Watching a documentary commemorating the fiftieth anniversary year of Robert Kennedy’s (RFK) tragic run for the Democratic presidential nomination in 1968, I couldn’t help thinking back to a venerable (if also somewhat moth-eaten) political science theory of critical realignment. This theory refers to a national election that radically and durably alters the balance of power in our two party system.
According to one iteration of that theory, these elections tend to occur on an approximately 36 year cycle of presidential elections and manifest in one of three ways: a new party displaces one of the two major parties (as when the Lincoln Republicans, calling for the containment of slavery, completed the dissolution of the Whig Party in 1860); a major party reinvigorates its dominance by mobilizing new and existing constituents around a fresh set of policy issues (as when the Republican Party ushered in a new period of electoral success with the 1896 election of the industrial protectionist McKinley); and when dominance switches between the two major parties (as when Franklin D. Roosevelt won overwhelmingly the first of his four presidential terms in 1932).
Key features of critical realignments include a crystallizing issue, heavy voter turnout, and major and durable shifts in voter allegiance. Political scientists have noted that this phenomenon seems to have petered out with the fracturing of FDR’s coalition in the Sixties. The election of 1968 did not see the emergence of a dominant new party (George Wallace’s success as a third party candidate that year was fleeting), nor did it witness either a renewal of Democratic dominance or a switch to long-term Republican Party dominance (control of the White House and Congress has instead oscillated between the two major parties).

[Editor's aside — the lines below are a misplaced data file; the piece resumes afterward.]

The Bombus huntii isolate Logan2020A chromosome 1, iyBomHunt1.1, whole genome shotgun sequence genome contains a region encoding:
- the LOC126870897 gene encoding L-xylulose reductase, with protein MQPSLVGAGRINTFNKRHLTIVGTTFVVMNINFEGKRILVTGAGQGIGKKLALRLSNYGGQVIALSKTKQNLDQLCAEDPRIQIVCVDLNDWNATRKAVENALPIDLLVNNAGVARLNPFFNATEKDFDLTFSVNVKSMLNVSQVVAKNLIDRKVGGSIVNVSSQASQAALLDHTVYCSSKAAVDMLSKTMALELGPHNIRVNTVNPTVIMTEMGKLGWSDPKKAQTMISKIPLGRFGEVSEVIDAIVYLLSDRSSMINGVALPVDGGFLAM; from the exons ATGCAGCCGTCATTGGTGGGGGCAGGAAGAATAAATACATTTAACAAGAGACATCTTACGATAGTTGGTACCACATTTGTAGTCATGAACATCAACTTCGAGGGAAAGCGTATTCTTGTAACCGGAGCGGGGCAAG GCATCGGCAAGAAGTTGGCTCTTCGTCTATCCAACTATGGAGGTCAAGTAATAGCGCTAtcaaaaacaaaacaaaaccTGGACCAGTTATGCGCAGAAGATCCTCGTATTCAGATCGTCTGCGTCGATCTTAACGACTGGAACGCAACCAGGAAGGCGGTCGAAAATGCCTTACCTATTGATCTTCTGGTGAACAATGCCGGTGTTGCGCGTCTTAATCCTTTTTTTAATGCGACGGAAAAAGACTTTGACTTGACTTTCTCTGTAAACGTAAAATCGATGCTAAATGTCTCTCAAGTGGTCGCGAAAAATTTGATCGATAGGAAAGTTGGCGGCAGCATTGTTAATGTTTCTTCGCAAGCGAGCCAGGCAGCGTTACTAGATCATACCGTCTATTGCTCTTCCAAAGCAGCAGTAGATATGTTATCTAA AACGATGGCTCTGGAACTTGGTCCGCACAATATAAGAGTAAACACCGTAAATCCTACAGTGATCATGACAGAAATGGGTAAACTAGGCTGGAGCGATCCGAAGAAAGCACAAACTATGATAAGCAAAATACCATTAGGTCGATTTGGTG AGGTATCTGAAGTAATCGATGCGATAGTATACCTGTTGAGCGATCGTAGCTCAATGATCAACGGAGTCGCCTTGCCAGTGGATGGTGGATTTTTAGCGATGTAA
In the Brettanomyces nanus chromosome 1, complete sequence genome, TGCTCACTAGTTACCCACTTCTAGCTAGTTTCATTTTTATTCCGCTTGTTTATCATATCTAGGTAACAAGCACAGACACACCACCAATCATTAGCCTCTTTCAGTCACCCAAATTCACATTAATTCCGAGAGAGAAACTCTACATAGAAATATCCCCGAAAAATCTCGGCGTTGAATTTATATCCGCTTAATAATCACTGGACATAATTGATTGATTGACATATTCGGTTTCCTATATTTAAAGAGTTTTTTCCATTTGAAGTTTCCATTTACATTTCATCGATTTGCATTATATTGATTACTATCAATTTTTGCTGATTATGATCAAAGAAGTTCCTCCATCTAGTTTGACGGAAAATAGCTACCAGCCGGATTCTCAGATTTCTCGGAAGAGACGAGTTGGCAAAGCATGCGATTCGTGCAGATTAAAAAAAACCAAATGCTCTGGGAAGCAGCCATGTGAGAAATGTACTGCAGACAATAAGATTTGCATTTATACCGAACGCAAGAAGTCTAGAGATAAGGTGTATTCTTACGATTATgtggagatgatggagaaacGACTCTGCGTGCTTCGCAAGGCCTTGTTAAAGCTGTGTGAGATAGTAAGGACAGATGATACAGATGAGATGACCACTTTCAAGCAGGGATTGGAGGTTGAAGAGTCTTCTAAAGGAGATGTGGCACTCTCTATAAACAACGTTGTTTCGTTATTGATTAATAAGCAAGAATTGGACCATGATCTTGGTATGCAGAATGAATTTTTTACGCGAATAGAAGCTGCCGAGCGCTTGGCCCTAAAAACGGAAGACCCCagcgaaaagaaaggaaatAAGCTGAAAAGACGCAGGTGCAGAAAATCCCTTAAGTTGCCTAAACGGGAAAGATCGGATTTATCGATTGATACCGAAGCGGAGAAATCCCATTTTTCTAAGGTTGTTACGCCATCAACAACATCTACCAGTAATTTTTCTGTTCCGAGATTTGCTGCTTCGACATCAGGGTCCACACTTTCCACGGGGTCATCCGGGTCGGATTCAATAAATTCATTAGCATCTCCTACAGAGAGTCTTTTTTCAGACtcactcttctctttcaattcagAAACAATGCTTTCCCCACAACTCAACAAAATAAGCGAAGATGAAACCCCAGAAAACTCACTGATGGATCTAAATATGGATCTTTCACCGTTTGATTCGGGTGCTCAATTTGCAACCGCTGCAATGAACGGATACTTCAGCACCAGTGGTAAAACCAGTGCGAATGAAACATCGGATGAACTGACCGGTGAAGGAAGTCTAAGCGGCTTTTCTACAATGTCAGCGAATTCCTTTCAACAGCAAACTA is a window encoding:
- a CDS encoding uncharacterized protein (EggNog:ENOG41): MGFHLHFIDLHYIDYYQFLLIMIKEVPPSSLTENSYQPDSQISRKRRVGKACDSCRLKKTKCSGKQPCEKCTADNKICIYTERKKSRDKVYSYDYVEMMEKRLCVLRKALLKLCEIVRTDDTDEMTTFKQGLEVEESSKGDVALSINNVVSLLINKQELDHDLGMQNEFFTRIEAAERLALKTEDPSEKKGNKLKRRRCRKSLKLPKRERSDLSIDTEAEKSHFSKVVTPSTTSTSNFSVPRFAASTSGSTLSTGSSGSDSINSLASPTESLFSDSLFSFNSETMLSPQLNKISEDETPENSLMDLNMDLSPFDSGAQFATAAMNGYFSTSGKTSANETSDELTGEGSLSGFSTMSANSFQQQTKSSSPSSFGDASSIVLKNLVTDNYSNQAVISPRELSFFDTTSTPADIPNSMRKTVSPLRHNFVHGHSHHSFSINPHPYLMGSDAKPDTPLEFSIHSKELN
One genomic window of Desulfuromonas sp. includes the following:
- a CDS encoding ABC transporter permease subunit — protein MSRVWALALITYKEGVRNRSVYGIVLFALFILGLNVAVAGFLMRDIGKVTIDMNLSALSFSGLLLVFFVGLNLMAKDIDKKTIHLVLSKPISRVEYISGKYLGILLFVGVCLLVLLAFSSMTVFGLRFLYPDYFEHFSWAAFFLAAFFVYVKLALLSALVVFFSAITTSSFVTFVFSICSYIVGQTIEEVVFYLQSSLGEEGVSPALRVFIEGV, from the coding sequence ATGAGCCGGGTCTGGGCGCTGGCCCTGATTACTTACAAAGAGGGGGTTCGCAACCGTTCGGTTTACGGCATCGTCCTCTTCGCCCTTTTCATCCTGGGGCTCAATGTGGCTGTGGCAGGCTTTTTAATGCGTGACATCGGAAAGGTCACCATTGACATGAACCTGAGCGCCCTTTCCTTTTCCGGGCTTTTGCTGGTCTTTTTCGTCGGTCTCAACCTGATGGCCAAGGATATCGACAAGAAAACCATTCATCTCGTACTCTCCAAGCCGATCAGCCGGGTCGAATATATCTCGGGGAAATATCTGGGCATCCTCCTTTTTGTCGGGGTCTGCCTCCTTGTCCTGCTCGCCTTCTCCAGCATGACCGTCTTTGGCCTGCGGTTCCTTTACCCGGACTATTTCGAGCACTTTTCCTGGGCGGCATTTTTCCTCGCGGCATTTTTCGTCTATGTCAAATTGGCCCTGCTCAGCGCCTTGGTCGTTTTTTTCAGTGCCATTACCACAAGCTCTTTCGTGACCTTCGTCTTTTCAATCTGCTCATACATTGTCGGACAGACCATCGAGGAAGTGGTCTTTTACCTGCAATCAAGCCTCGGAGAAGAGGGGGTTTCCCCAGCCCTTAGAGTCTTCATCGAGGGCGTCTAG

Would the U.S. party system have experienced a critical realignment had Bobby Kennedy avoided assassination and won election as the thirty-seventh president of the United States? It is a question that occurred to me as I watched video footage taken from Kennedy’s funeral train of the people spontaneously gathered along the rail lines in big cities and small hamlets to pay last respects to their martyred candidate.
As one of the Kennedy family friends riding that train noted, those forlorn folks represented Kennedy’s base—Catholics, people of color, blue collar workers, the poor.
Had he lived and gone on to run in the general election, he would have added to these groups the students and liberals who had flocked to Senator Eugene McCarthy’s antiwar candidacy, as well as the party bosses who were supporting the sitting vice-president Hubert Humphrey. And had he won the presidency in 1968 and made significant progress in achieving his stated goals—ending US military involvement in Vietnam, retooling LBJ’s efforts at poverty reduction, fostering a sense of solidarity among racial and generational groups—would that have been enough durably to boost voter turnout and cement loyalty to a more social justice-oriented Democratic Party for decades?
A lot of “what ifs,” I know. But watching the stasis of American politics over the last decades in the face of mounting crises on both the domestic and international fronts, it is consoling to think of a possibility (however remote) of the critical realignment that could have been.
M. Davout, an occasional contributor to Bracing Views, teaches political science in the American South.